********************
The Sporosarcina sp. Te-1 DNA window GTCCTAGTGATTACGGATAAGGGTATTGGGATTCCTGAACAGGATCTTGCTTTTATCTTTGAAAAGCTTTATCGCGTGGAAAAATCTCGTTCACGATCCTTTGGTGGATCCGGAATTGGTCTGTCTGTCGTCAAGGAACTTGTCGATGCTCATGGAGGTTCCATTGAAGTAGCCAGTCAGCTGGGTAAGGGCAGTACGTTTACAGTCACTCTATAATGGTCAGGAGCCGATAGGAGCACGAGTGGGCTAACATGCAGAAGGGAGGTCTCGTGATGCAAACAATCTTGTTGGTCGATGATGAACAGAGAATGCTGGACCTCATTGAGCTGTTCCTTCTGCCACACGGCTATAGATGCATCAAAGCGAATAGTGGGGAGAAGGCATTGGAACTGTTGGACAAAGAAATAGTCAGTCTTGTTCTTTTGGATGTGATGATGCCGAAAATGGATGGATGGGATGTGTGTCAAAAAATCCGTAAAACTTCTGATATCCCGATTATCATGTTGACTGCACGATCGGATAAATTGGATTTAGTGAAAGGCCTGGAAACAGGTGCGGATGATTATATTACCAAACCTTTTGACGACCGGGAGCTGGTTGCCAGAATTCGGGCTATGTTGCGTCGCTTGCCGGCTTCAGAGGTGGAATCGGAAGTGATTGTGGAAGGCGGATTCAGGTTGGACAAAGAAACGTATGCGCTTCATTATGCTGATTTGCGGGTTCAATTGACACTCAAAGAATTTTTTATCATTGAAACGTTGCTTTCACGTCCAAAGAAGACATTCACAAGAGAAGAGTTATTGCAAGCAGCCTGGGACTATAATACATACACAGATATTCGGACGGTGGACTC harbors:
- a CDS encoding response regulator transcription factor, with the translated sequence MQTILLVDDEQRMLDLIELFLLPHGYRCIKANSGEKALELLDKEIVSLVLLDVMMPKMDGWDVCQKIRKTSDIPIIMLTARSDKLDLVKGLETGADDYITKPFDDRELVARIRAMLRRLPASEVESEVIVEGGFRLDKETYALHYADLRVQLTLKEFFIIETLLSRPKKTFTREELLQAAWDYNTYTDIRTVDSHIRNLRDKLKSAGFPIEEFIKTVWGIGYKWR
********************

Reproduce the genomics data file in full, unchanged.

The Sporosarcina sp. Te-1 DNA window GTCCTAGTGATTACGGATAAGGGTATTGGGATTCCTGAACAGGATCTTGCTTTTATCTTTGAAAAGCTTTATCGCGTGGAAAAATCTCGTTCACGATCCTTTGGTGGATCCGGAATTGGTCTGTCTGTCGTCAAGGAACTTGTCGATGCTCATGGAGGTTCCATTGAAGTAGCCAGTCAGCTGGGTAAGGGCAGTACGTTTACAGTCACTCTATAATGGTCAGGAGCCGATAGGAGCACGAGTGGGCTAACATGCAGAAGGGAGGTCTCGTGATGCAAACAATCTTGTTGGTCGATGATGAACAGAGAATGCTGGACCTCATTGAGCTGTTCCTTCTGCCACACGGCTATAGATGCATCAAAGCGAATAGTGGGGAGAAGGCATTGGAACTGTTGGACAAAGAAATAGTCAGTCTTGTTCTTTTGGATGTGATGATGCCGAAAATGGATGGATGGGATGTGTGTCAAAAAATCCGTAAAACTTCTGATATCCCGATTATCATGTTGACTGCACGATCGGATAAATTGGATTTAGTGAAAGGCCTGGAAACAGGTGCGGATGATTATATTACCAAACCTTTTGACGACCGGGAGCTGGTTGCCAGAATTCGGGCTATGTTGCGTCGCTTGCCGGCTTCAGAGGTGGAATCGGAAGTGATTGTGGAAGGCGGATTCAGGTTGGACAAAGAAACGTATGCGCTTCATTATGCTGATTTGCGGGTTCAATTGACACTCAAAGAATTTTTTATCATTGAAACGTTGCTTTCACGTCCAAAGAAGACATTCACAAGAGAAGAGTTATTGCAAGCAGCCTGGGACTATAATACATACACAGATATTCGGACGGTGGACTC harbors:
- a CDS encoding response regulator transcription factor, with the translated sequence MQTILLVDDEQRMLDLIELFLLPHGYRCIKANSGEKALELLDKEIVSLVLLDVMMPKMDGWDVCQKIRKTSDIPIIMLTARSDKLDLVKGLETGADDYITKPFDDRELVARIRAMLRRLPASEVESEVIVEGGFRLDKETYALHYADLRVQLTLKEFFIIETLLSRPKKTFTREELLQAAWDYNTYTDIRTVDSHIRNLRDKLKSAGFPIEEFIKTVWGIGYKWR